Cannon’s decision on whether to permit investigators to access the documents marked as classified may provide the government leverage over the Special Master choice, which could create new bases for appeal. None of the choices for Special Master are known to be cleared, much less at the TS/SCI levels that would be needed to review the documents Trump stole, though Dearie, who was on FISC as recently as 2019, surely would be easily cleared as such.

That doesn’t matter for the government’s preferred approach. The Special Master won’t get any known classified document under their approach.

They would, however, under Trump’s approach (which more closely matches Cannon’s current order). And so DOJ will have to agree to give clearance to whatever person ends up as Special Master under the Trump plan.

The same Supreme Court precedent that undergirds all these arguments about classification authority, Navy v. Egan, is specifically a ruling about the Executive’s authority to grant or deny clearances. The government could deny any of the proposed Special Masters clearance — and might well do so, to deny Huck access. Likewise, the government might well deny Trump’s lawyers (at least Evan Corcoran, who is likely either a witness or subject of the obstruction side of the investigation) clearance for such a review as well.

So if Cannon doesn’t grant the government’s motion for a stay, then she effectively gives the government several more levers over her control of the Special Master process.

She probably doesn’t give a damn.

There are two other developments we might expect this week, though.

First, last Wednesday, DOJ asked and Chief Judge Beryl Howell granted permission to unseal the parts of the search warrant affidavit mentioning the same two grand jury subpoenas that she unsealed for mention in DOJ’s response to Trump’s Special Master motion. (I’m looking for the person I owe a hat-tip to this for.) Since receiving that permission, DOJ has not yet gone back to Magistrate Judge Bruce Reinhart to request further unsealing of the affidavit; there’s not even the tell-tale sealed filings in the docket that ended up being prior such requests.

If and when DOJ does ask for further unsealing, it might reveal more information about Trump’s actions — and, importantly for the question of who can be cleared for the Special Master review, Evan Corcoran’s. There are several entirely redacted paragraphs that likely tell what happened in response to the May 11 subpoena. There’s also a likely detailed discussion of the probable cause that Trump — and others — obstructed the investigation, some of which could be unsealed with mention of the surveillance video.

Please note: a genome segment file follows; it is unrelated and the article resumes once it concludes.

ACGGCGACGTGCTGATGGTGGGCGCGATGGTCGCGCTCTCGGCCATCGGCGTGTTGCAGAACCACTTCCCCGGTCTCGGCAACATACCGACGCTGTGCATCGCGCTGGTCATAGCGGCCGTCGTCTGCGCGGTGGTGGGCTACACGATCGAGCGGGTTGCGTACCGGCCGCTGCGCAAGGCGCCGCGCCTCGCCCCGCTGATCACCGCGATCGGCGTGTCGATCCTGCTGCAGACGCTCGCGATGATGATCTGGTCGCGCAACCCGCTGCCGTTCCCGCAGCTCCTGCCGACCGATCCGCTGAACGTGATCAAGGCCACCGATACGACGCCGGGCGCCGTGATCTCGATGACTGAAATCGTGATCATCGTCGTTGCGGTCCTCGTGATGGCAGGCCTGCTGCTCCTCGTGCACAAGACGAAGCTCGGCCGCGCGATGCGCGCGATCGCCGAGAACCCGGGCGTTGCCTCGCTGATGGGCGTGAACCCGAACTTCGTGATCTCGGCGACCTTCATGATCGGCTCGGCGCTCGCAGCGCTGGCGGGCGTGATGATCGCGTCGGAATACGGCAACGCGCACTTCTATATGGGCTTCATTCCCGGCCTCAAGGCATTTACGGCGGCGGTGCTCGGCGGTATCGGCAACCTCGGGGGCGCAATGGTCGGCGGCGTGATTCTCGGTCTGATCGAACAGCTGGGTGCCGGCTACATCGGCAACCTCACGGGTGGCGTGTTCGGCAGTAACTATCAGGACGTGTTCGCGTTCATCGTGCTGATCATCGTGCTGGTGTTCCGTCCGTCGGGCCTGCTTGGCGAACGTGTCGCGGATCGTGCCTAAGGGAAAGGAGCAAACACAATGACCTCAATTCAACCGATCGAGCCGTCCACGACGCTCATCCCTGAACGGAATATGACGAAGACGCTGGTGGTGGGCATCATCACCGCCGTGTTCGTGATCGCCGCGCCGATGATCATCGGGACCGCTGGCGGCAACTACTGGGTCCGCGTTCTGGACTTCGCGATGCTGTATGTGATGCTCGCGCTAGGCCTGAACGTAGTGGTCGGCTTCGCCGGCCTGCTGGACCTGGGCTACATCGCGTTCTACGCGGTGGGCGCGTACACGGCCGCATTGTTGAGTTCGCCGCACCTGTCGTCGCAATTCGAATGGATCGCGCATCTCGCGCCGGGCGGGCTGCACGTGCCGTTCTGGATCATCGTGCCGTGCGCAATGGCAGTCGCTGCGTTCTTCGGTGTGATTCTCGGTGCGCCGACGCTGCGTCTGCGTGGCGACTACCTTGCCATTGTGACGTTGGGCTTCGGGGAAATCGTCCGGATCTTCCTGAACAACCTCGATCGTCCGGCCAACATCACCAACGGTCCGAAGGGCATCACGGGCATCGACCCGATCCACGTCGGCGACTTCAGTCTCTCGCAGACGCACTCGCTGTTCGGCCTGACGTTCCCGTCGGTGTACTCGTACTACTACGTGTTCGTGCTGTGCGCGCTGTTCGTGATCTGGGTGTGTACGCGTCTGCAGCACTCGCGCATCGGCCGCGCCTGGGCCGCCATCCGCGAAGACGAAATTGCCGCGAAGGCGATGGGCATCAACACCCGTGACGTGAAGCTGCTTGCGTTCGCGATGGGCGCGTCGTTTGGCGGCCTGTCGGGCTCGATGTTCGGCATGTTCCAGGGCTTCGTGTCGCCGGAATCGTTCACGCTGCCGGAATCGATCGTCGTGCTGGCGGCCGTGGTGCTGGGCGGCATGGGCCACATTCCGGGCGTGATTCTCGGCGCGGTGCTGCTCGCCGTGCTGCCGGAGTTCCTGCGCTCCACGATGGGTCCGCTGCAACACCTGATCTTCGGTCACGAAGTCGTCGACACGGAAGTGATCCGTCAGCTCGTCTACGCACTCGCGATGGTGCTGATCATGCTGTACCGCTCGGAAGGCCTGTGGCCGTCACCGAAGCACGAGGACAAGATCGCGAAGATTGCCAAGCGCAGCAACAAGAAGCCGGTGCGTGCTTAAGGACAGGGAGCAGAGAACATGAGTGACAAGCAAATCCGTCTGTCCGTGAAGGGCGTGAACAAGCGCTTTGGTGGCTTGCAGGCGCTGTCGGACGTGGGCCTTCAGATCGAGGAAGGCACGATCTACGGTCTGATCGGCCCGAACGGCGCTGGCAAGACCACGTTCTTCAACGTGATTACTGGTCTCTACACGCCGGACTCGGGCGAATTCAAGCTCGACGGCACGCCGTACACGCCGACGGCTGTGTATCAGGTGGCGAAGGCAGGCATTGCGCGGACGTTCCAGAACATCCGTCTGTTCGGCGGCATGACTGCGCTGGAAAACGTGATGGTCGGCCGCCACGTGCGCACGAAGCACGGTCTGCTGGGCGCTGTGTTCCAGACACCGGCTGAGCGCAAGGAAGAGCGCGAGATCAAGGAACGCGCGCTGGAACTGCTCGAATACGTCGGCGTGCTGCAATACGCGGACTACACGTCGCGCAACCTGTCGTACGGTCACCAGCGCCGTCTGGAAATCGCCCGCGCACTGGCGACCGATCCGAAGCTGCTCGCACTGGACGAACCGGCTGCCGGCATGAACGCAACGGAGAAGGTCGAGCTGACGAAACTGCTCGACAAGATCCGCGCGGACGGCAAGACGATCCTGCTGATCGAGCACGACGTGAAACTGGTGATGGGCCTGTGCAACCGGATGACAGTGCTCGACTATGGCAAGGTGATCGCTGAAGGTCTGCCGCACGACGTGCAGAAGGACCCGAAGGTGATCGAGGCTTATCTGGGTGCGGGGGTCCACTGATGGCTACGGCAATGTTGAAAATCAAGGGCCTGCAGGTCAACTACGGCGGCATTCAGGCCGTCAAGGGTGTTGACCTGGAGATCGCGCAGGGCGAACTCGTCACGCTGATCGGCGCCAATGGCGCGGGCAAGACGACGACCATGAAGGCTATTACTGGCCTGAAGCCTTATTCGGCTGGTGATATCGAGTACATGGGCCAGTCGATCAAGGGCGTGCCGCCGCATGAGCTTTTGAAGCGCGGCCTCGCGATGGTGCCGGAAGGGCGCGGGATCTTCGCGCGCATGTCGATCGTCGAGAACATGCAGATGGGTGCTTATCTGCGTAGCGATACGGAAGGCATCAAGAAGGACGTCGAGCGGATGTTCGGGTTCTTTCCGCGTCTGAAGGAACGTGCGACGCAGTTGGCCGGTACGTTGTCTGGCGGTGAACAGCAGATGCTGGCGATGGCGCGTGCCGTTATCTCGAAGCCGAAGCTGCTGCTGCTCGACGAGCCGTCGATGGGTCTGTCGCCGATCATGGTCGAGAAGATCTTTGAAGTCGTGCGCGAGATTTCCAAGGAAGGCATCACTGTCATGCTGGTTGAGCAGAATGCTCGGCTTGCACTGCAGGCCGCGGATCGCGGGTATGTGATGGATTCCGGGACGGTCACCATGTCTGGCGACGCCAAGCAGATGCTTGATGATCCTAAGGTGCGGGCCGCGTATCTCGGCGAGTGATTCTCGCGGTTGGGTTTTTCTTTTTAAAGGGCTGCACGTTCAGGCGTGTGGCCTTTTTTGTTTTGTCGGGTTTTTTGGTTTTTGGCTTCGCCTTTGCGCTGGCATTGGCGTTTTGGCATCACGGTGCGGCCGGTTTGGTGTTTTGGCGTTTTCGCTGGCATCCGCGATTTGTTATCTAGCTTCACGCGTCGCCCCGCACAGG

The government response before Cannon didn’t address the evidence of obstruction (or the June 24 subpoena) in much detail. Simply unsealing references of that subpoena in the affidavit might provide more damning information about Trump’s efforts to hide classified documents from DOJ.

More importantly, on Tuesday, the House returns from August recess. It’ll be the first time since the search that both houses of Congress are in town. And in their Motion for a Stay, the government noted (and Judge Cannon did not object) that it did not understand Cannon’s order to prohibit a briefing to “Congressional leaders with intelligence oversight responsibilities.”

5 The government also does not understand the Court’s Order to bar DOJ, FBI, and ODNI from briefing Congressional leaders with intelligence oversight responsibilities regarding the classified records that were recovered. The government similarly does not understand the Order to restrict senior DOJ and FBI officials, who have supervisory responsibilities regarding the criminal investigation, from reviewing those records in preparation for such a briefing.

This seems to telegraph that DOJ plans to brief the Gang of Eight — which includes Nancy Pelosi, Adam Schiff, Kevin McCarthy, Mike Turner, Chuck Schumer, Mark Warner, Mitch McConnell, and Marco Rubio — about what documents Trump stole, possibly this week. Turner and to a lesser degree Rubio have been demanding such a briefing.

And at a minimum, after such a briefing you’d see everyone run to the press and express their opinions about the gravity of Trump’s actions. Because neither DOJ nor Aileen Cannon can prevent these members of Congress from sharing details about these briefings (especially if they’re not classified), you should be unsurprised everyone to provide details of what Trump stole.

That might devolve into a matter of partisan bickering. But two things might moderate such bickering. First, Marco Rubio is on the ballot in November, and Val Demings has already criticized his knee-jerk defense of Trump.

Just as importantly, Mitch McConnell, who badly would like to prevent Democrats from expanding their majority in the Senate and just as badly would like the MAGA Republicans to go away, really doesn’t want to spend the next two months dodging questions about Trump’s crimes.

If not for Trump’s demand for a Special Master, DOJ likely would have put its head down and mentioned nothing of this investigation until after the election. But by demanding one — and by making such unreasonable requests — Trump has ensured that the investigation into his suspected violations of the Espionage Act and obstruction will dominate the news for at least a few more weeks.